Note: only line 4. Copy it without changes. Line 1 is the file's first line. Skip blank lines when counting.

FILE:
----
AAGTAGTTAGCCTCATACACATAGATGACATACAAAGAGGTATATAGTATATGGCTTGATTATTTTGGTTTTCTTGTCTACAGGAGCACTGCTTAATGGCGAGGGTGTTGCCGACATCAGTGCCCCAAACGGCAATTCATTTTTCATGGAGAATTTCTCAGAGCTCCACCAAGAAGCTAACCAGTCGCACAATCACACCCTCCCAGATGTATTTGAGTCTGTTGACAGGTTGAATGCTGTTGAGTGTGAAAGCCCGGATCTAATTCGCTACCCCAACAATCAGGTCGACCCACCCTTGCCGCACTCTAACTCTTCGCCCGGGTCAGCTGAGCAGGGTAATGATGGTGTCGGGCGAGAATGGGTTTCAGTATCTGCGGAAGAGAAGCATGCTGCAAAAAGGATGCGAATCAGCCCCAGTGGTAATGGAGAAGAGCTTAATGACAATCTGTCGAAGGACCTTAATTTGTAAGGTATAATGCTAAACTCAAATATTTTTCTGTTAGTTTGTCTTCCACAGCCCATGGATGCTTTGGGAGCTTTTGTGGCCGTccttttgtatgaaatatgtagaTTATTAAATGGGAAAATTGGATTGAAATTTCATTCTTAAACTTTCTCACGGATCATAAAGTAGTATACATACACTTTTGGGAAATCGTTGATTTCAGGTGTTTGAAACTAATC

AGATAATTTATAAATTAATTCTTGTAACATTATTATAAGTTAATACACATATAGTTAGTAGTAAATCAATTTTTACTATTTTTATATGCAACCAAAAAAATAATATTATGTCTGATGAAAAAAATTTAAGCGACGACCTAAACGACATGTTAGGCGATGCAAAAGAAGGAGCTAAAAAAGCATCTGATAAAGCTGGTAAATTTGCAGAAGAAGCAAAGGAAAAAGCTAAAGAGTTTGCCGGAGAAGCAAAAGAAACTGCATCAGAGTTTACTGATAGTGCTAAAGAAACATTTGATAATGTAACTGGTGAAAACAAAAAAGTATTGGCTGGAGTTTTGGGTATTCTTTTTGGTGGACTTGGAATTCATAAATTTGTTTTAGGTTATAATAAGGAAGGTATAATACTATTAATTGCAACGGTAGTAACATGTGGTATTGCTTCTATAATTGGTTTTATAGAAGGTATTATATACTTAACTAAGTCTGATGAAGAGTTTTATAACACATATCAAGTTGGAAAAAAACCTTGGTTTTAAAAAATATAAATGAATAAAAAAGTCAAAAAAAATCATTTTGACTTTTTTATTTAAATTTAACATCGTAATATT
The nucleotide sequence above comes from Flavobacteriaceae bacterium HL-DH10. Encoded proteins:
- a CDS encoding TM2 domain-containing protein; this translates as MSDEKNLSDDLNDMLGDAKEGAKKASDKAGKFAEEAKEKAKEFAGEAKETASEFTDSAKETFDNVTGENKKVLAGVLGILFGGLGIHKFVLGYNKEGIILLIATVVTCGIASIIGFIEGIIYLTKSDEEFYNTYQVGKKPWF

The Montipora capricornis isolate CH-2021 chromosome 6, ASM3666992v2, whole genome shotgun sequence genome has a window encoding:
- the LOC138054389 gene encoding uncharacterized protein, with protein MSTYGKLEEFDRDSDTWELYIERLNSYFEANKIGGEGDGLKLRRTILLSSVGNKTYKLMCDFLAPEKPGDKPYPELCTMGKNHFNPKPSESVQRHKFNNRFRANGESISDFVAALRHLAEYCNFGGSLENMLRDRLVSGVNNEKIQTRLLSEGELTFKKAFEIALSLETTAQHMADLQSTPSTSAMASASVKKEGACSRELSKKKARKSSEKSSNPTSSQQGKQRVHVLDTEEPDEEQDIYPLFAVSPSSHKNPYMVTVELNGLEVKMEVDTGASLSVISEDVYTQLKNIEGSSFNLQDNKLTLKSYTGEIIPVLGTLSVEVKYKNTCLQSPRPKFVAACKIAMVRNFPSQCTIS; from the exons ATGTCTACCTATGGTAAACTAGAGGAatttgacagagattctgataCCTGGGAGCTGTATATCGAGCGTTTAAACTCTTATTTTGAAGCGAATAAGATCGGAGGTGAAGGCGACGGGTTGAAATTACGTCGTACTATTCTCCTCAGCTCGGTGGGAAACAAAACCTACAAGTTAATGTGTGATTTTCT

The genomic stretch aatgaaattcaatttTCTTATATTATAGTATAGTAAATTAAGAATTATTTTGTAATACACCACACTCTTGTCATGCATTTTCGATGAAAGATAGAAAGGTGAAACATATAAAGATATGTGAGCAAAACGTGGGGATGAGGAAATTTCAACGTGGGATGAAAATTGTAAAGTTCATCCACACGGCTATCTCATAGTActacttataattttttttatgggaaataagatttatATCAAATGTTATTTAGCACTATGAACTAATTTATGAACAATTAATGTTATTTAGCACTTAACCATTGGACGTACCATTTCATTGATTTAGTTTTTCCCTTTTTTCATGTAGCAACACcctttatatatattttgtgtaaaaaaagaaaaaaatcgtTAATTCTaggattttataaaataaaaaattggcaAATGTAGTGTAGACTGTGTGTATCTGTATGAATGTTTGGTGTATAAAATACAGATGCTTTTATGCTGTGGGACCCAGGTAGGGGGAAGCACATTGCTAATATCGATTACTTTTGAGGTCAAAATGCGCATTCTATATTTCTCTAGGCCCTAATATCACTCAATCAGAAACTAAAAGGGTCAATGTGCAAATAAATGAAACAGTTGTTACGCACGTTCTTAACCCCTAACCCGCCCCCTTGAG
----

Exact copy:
- a CDS encoding TM2 domain-containing protein; this translates as MSDEKNLSDDLNDMLGDAKEGAKKASDKAGKFAEEAKEKAKEFAGEAKETASEFTDSAKETFDNVTGENKKVLAGVLGILFGGLGIHKFVLGYNKEGIILLIATVVTCGIASIIGFIEGIIYLTKSDEEFYNTYQVGKKPWF